The WSJ reviews Milton Avery

‘Milton Avery’ Review: A Luminary Outside the Mainstream

The painter’s first retrospective since 1982 reveals the genius in his formal economy and use of color.

Fort Worth, Texas


Most of the reviews and discussions of the work of 20th-century American painter Milton Avery (1885-1965) employ many of the same phrases. He was an “outlier,” a gifted painter out of tune with his times, a man swimming against the tide of art history. 


Many artists have a well-worn biographical narrative, of course, but Avery’s story was tragic. Born into a poor family in upstate New York, he became the breadwinner after the deaths of his father and brother-in-law. Throughout his career, he worked blisteringly hard for modest fame and watched as younger artists and friends like Mark Rothko and Barnett Newman rose. Dismissed by the primary art critic of his time ( Clement Greenberg, who later reversed his decision), Avery did achieve gallery representation—until a dealer liquidated his work at fire-sale prices. Today, among painters, Avery is revered as something of a cult figure, an American Matisse, in his understanding of color. But his misfortunes and exclusion have become almost as legendary as his work.

Almost, but not quite. A sweeping new 70-plus-work exhibition seeks to rewrite that narrative and grant him a more specific place in art history. It, not incidentally, will bring the breadth of his achievements to a European museum audience for the first time.


The exhibition “Milton Avery,” the painter’s first retrospective since 1982, is at the Modern Art Museum of Fort Worth through Jan. 30, 2022. It was curated by Edith Devaney, who worked for years at the Royal Academy of Arts, London, as a modern and contemporary art curator. The show moves there July 15, 2022, adding the explanatory subtitle “American Colourist.” Between those engagements, it will be at the Wadsworth Atheneum Museum of Art in Hartford, Conn.


Milton Avery’s ‘Boathouse by the Sea’ (1959)



This is a quiet, persuasive exhibition. Avery primarily painted portraits, seascapes and domestic scenes of his wife and daughter. But that benign description belies how radical his art was. He pared down an image to its essential planes of color, using flat shapes much like puzzle pieces. Diluting his oils watercolor-thin, Avery juxtaposed clashing and complementary hues, soft and tart, until they resolved into scenes.

In “The Dessert” (1939), Avery paints a dinner with friends. A tilted oval of green marks the face of one guest, popping out her smile from the rest of a pink-and-tan group that seems to recede. Over time, Avery started subtracting more and more. In “Boathouse by the Sea” (1959), with only a few bands of color the artist telegraphs location, time of day, the temperature and a potent, lyrical serenity. In “Breaking Wave” (1959), a burst of water strikes a long, thin, green pier as night falls, and there is an almost photographic immediacy and a curious sense of loneliness. His paintings might be considered minimalist if they were not so rich in mood and emotion. Except for Matisse, no one else had done anything quite like this.


So why did this prolific artist, whose career spanned world wars and beyond, never become a Jackson Pollock-size celebrity? Avery missed the 20th century’s artistic movements like people miss buses. His work was too apolitical for the Social Realists of the 1930s, too American for European modernists, too abstract to be Impressionist. His paintings’ delicacy and sense of place didn’t fit with the triumphant cowboy rise of Abstract Expressionism. He got his first major retrospective, at the Whitney Museum of American Art, late in life in 1960. It came as the world’s attention turned to Pop Art.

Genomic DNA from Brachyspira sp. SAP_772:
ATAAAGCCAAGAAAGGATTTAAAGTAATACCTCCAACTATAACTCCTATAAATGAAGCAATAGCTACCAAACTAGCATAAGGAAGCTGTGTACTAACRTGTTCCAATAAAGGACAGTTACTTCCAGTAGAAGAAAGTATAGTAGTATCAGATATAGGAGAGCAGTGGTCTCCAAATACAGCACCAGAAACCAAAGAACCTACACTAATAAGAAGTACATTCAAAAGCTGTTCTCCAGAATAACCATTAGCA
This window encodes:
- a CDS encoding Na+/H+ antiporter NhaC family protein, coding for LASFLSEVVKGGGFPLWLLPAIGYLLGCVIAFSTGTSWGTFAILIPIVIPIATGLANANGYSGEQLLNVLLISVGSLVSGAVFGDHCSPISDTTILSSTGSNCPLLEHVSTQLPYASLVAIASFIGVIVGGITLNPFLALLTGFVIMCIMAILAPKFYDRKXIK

Ironically, it was Ms. Devaney’s immersion in the work of living artists—for decades she curated the Royal Academy’s Summer Exhibition—that flagged Avery’s enduring impact. She cites Peter Doig, Barkley L. Hendricks and Gary Hume among artists influenced by Avery. They follow Rothko, who acknowledged his own reverence in a 1965 eulogy: “poetry penetrated every pore of [his] canvas to the very last touch of the brush.”

View of Milton Avery’s ‘Two Figures on Beach’ (1950)



Here, Ms. Devaney writes a happier story for Avery than he’s been granted in the past: a man in a joyous marriage who believed fiercely in what he was doing. He spent a lifetime of summers by the sea making preparatory sketches for his paintings and not giving a fig that he was never seated at the art world’s head table. (“Am I crazy, or is everyone else?” he famously asked.)

Milton Avery’s ‘March in Brown’ (1954)




The exhibition is not without a false start. Early galleries feature too many experimentations Avery later abandoned, leading the casual museum-goer to initially wonder what the fuss is about. That question is swiftly answered in subsequent rooms, as loans from the Metropolitan Museum of Art and the Museum of Modern Art in New York, along with Fort Worth’s own holdings, unite to make a case for greatness.


Strikingly, Avery did his breakthrough and best work in his 60s and 70s. At this time, he brought his flat painting techniques to big canvases, a move to more ambitious art that was influenced by his Abstract Expressionist colleagues. Paintings such as “Black Sea”and “Speedboat’s Wake,” both 1959, were once defined by their exclusion from art’s current fashions. They have aged particularly well as a result.


Ms. Devaney argues that, far from being left out, Avery became a link from American Impressionism to Abstract Expressionism, taking lessons from one era and movement and passing them on to another—not an outlier but a bridge in 20th-century art.

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Appeared in the December 9, 2021, print edition as 'A Luminary Outside the Mainstream.'

December 9, 2021
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